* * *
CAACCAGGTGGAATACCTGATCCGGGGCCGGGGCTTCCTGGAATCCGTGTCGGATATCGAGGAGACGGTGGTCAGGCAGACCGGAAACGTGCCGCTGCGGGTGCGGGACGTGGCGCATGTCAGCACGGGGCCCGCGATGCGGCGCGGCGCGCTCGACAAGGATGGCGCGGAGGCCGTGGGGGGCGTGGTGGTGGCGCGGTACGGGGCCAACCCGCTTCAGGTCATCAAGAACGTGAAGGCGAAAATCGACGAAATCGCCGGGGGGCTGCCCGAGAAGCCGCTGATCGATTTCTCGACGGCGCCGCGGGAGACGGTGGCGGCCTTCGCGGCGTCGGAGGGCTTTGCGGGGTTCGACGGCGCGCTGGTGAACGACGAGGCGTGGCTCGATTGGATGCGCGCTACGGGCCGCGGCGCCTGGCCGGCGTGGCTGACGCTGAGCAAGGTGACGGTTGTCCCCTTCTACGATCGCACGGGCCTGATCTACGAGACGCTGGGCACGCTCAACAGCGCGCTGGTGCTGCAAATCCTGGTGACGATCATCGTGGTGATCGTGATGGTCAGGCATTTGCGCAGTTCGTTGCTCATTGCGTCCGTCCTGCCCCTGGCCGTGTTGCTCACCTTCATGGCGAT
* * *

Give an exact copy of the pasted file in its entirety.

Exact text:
CAACCAGGTGGAATACCTGATCCGGGGCCGGGGCTTCCTGGAATCCGTGTCGGATATCGAGGAGACGGTGGTCAGGCAGACCGGAAACGTGCCGCTGCGGGTGCGGGACGTGGCGCATGTCAGCACGGGGCCCGCGATGCGGCGCGGCGCGCTCGACAAGGATGGCGCGGAGGCCGTGGGGGGCGTGGTGGTGGCGCGGTACGGGGCCAACCCGCTTCAGGTCATCAAGAACGTGAAGGCGAAAATCGACGAAATCGCCGGGGGGCTGCCCGAGAAGCCGCTGATCGATTTCTCGACGGCGCCGCGGGAGACGGTGGCGGCCTTCGCGGCGTCGGAGGGCTTTGCGGGGTTCGACGGCGCGCTGGTGAACGACGAGGCGTGGCTCGATTGGATGCGCGCTACGGGCCGCGGCGCCTGGCCGGCGTGGCTGACGCTGAGCAAGGTGACGGTTGTCCCCTTCTACGATCGCACGGGCCTGATCTACGAGACGCTGGGCACGCTCAACAGCGCGCTGGTGCTGCAAATCCTGGTGACGATCATCGTGGTGATCGTGATGGTCAGGCATTTGCGCAGTTCGTTGCTCATTGCGTCCGTCCTGCCCCTGGCCGTGTTGCTCACCTTCATGGCGAT